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ExxonMobil, Hess unveil Pinktail as 20th significant discovery in Guyana's Stabroek Block


By Starr Spencer / Platts

Petroleumworld 09 10 2021

ExxonMobil and Hess have made another offshore deepwater discovery in Guyana on the Stabroek block, Pinktail, which Hess said may form the basis for a future development by mid-decade, the pair said Sept. 9.

Drilled in 5,938 feet of water, Pinktail is located 22 miles southeast of the partners' Liza Phase 1 project which began production in December 2019.

ExxonMobil is the operator of the block, with a 45% stake, in partnership with Hess, with 30%, and China's CNOOC, with 25%.

Pinktail is a "high-quality oil-bearing sandstone reservoir," Hess CEO John Hess said in webcast remarks at the Barclays CEO Energy-Power Conference in New York. "We think it has the potential to be coupled with Whiptail, a discovery announced earlier this year ... to be the sixth development" on Stabroek.

"It will have good economics," John Hess said. "[This] news today is very, very important in terms of going up the value queue in terms of what our next set of developments are."

Pinktail, which encountered 220 feet of net pay, is nearly four miles southeast of the Yellowtail Field – an earlier discovery that is moving toward a final investment decision, ExxonMobil and Hess said in separate statements.

Whiptail is located roughly three miles west of Yellowtail and about four miles southeast of the partners' Uaru discovery, also on Stabroek and announced in January 2020.

Deeper zones, quality hydrocarbons

"Whiptail and Pinktail both had deeper zones with good quality hydrocarbons in those zones," Hess Chief Operating Officer Greg Hill said at the conference. As the partners move forward, particularly at the end of this year, they plan to drill a well called "Fangtooth" targeting only that deeper zone, he said.

"That will be a real key piece of data," Hill said. "Fangtooth, if it's big enough, could potentially be a stand-alone hub on its own."

So far, only one of the 20 Stabroek discoveries is producing – Liza Phase 1, which came online in December 2019 and is now producing about 120,000 b/d of oil, the maximum capacity of its floating production, storage and offloading vessel. But the Liza Phase 2 development is slated to start up in early 2022 and a third development, Payara, should follow in 2024.

The Stabroek partners expect approval by the Guyana government for Yellowtail, the fourth development, by year-end 2021. Yellowtail, whose startup is anticipated in 2025, will be larger than the other three developments and will likely be produced through an FPSO with 250,000 b/d capacity, John Hess said.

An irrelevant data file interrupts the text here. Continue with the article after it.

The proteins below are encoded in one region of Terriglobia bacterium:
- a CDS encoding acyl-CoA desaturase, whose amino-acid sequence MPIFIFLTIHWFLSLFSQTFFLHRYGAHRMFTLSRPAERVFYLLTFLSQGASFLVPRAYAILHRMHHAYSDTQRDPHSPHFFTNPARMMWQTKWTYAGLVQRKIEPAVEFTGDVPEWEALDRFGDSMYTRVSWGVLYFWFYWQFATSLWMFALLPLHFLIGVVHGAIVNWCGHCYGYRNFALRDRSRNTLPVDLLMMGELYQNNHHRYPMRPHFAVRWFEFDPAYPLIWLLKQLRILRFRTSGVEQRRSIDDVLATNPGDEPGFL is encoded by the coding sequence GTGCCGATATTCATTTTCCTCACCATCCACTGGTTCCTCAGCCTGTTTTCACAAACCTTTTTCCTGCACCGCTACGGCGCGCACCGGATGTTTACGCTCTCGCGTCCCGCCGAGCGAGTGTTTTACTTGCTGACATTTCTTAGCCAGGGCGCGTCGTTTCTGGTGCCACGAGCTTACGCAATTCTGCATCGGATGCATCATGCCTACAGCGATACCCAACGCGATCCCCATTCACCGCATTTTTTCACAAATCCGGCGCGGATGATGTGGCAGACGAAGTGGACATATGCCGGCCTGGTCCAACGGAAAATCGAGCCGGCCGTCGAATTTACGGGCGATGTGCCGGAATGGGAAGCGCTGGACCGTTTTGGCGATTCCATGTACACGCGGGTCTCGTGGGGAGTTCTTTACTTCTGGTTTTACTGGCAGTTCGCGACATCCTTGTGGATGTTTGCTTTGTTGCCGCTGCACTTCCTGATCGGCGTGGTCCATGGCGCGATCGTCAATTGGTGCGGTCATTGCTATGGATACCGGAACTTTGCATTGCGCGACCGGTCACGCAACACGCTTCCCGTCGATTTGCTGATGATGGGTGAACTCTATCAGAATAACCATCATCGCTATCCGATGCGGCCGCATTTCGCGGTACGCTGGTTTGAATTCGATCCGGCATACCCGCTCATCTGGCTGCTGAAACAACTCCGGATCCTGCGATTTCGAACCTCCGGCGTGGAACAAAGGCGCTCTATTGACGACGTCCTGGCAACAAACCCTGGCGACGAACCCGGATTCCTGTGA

By contrast, Liza Phase 2 and Payara are each designed to produce into an FPSO of 220,000 b/d.

Yellowtail: 'much larger' resource

Yellowtail will develop "a much larger resource base than any of the previous developments," Hill said. "So we're pretty excited about the overall economics of Yellowtail and also the size of the reservoir that it's going to develop."

The potentially fifth Stabroek development is envisioned for the Uaru discovery, which may be coupled into a development with the Mako find made in December 2019.

In any case, the fifth development is targeted for 2026 startup, followed by the sixth development in 2027, said John Hess, although those projects are still on the drawing board.

"In total, we see the potential for up to 10 FPSOs ultimately to develop the discovered resource to date on the Stabroek Block," he said.

So far, the partners have estimated 9 billion boe of recoverable resource on Stabroek. Pinktail will add to that total, ExxonMobil and Hess said.

"These discoveries are part of an extensive well program in the Stabroek Block utilizing six drillships to test play extensions and new concepts, evaluate existing discoveries and complete development wells for the Liza Phase 2 and Payara projects," said Mike Cousins, senior vice president of exploration and new ventures at ExxonMobil, said in its statement.

In addition to Pinktail, the partners announced Sept. 8 the successful appraisal of their Turbot discovery, which was the fifth significant find on Stabroek in October 2017.

The Turbot-2 well encountered 43 feet of net pay in a newly identified, high-quality hydrocarbon bearing sandstone reservoir, ExxonMobil and Hess said. But they added the reservoir is separate from the 75 feet of high quality, oil-bearing sandstone reservoir pay encountered in the original Turbot-1 discovery well.




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